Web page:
The Ultimate guide to Taveuni

July 23, 2018, 11:09 a.m.

Towards the Northernmost part of Fiji lies Taveuni - an island which has almost 150 volcanic cones and surrounded by dense forest and native flora. Described as the Garden Island of Fiji, Taveuni has become a haven for naturalists, retirees and adventure seekers.

Away from the hustle and bustle of the mainstream life in the urban centre, Taveuni has become a mecca for naturalists, pleasure seekers and for retirees. However, it is also offers a great opportunity for owning your own slice of heaven either by buying free hold land or taking a long term lease for your home, vacation house or even opening up business on the island.


Overview of Taveuni

Taveuni is located in the Northern part of Fiji and is the third largest island in the country. It is located near the end of the Koro Sea and is separated from Vanua Levu by the Somosomo strait. Somosomo strait is also known as the “Soft coral capital of the World”

The island is around 9 miles wide and 42 km long and is a dormant volcano. The last eruption was in 1550 and the ash from that eruption has seen Taveuni have one of the most fertile land in the whole of Fiji. Taveuni has eight villages Somosomo, Bouma, Weilagi, Vidawa, Lavena, Navakawau, Naselesele and Tavuki with a total of four settlements namely Matei, Waiyevo, Wairiki and Salialevu.

Taveuni has made its way to various international trip advisors, magazines and has even been ranked highly for the various natural wonders it has on offer such as:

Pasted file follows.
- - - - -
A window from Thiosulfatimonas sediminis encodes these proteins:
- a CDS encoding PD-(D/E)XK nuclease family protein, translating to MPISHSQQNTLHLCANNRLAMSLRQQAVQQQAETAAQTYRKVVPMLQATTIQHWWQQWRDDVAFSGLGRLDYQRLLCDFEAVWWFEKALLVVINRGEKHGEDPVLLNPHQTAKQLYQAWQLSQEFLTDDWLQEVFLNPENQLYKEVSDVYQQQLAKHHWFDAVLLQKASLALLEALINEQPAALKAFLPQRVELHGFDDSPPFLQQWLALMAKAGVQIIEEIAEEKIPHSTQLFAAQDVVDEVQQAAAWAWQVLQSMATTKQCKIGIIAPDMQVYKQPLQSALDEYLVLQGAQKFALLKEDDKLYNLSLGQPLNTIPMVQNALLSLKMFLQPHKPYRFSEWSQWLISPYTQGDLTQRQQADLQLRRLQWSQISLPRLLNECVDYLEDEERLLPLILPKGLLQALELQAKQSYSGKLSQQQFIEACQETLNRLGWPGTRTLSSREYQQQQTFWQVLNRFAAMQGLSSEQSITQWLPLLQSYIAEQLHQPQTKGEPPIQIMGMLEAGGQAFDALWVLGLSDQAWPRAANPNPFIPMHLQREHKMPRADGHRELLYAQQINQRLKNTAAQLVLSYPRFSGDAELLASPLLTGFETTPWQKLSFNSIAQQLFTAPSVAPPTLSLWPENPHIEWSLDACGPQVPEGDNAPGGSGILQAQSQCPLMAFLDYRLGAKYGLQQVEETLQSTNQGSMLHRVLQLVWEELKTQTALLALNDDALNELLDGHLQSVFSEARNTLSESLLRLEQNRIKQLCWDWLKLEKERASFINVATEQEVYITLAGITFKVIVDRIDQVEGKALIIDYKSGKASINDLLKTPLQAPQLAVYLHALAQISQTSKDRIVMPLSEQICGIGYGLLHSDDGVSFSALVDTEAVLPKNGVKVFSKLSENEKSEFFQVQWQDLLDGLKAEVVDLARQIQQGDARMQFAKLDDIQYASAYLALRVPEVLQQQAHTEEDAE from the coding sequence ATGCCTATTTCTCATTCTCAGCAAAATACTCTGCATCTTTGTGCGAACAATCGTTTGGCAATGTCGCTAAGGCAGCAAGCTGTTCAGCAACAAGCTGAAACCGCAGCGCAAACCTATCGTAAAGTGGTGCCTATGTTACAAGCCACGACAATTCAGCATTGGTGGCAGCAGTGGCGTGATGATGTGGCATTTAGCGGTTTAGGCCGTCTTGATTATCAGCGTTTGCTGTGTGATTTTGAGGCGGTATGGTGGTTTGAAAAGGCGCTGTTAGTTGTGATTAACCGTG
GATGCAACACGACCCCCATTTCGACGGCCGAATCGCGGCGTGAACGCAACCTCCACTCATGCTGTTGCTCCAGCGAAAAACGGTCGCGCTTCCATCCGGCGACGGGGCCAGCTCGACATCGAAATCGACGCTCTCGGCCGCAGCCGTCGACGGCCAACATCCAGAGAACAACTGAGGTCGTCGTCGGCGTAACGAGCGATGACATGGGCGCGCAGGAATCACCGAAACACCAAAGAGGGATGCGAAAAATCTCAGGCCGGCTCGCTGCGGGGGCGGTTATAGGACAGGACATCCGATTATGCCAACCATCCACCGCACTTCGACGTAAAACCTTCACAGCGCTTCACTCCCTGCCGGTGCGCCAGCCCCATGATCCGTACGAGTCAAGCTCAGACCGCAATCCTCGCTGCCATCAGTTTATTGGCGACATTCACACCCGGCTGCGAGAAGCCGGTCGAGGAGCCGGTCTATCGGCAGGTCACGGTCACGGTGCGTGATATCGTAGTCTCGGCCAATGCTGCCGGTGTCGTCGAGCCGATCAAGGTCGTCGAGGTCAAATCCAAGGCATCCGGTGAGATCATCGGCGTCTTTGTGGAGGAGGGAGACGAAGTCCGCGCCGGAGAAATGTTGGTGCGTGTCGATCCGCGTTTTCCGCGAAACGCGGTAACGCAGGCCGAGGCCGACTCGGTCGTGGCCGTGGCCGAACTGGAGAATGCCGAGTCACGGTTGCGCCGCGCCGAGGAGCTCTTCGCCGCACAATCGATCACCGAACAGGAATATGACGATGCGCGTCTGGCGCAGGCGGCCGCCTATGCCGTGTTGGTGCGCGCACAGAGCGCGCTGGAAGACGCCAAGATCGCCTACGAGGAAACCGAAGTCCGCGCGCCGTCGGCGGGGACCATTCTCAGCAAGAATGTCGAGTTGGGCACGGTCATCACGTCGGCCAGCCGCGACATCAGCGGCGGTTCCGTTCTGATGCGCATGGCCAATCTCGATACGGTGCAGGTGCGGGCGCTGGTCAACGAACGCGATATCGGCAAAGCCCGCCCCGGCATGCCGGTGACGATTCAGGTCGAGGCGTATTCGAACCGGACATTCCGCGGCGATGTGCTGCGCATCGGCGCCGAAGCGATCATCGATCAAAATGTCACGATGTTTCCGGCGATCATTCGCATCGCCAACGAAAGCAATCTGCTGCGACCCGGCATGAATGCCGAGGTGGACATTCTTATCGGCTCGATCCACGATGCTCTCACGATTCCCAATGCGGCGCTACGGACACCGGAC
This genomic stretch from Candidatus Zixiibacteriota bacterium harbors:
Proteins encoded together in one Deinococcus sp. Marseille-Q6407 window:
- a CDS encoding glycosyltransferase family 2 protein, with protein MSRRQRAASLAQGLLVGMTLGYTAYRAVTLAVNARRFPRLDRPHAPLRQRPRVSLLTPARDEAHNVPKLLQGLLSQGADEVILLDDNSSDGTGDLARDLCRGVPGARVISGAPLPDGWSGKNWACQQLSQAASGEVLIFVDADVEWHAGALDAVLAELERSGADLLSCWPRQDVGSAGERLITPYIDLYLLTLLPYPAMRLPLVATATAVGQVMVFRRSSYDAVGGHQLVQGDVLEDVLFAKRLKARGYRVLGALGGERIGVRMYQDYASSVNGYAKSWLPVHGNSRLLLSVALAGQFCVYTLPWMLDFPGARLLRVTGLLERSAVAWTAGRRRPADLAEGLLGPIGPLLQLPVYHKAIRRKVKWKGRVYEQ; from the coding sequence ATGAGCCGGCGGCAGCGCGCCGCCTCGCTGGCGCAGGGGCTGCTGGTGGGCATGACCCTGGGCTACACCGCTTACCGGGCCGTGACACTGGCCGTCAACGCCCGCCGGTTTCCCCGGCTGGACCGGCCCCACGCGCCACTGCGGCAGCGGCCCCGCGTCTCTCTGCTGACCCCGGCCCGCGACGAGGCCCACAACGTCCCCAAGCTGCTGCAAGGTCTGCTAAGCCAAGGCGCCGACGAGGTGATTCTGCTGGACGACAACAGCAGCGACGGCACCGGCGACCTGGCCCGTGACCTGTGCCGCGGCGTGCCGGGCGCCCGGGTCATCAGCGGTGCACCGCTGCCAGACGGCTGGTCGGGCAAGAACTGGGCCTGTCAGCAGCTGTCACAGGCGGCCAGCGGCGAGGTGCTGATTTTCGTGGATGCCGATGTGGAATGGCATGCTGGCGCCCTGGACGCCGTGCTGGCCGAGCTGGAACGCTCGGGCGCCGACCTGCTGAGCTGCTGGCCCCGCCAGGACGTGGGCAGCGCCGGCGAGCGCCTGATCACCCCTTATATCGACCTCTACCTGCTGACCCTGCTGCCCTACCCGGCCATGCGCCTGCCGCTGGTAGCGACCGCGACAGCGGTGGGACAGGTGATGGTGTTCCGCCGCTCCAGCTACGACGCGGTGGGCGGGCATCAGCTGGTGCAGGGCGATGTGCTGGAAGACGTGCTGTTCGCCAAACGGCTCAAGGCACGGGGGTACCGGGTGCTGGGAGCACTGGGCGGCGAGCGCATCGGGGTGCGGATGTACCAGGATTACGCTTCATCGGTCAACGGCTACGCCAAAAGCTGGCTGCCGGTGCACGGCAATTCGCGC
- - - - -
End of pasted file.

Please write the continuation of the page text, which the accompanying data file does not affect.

This flower is endemic to the rainforests of Taveuni. Legend says that the flowers were the result of the tears shed by a Fijian Princess who ran away into the forests after her father arranged her marriage. It is believed that she fell asleep while crying and her tears turned into the Tagimoucia flower. “Tagi” in the local vernacular means to cry while “moce” means sleep.

Mountains and Lakes

Close to 2000m above sea level is Fiji’s second highest peak - Uluigalua. This mountain peak dominates the Taveuni skyline and is also home to a volcanic crater that forms Lake Tagimoucia which is home to the famous Tagimoucia flower.Also on the island is Des Voeux Peak which reaches up to 1195 m in height.

International Date Line:

Deep in Bouma’s National Heritage Park is the International Date Line. Taveuni is one of the few places in the world where you can stand on the 180 degree meridian of Longitude where it can be Sunday on side of the line and the other is Monday. The date line is marked by a big sign with a map of the island. There's a gap that you can stand between, so that you can be on both sides at once.

Natural reserves:

Two natural reserves are on the island namely Ravilevu Nature Reserve and Taveuni Forest Reserve which covers around 80% of the land on the island. This was undertaken to protect the island’s dense natural forest with plans to have them listed as a World Heritage Site.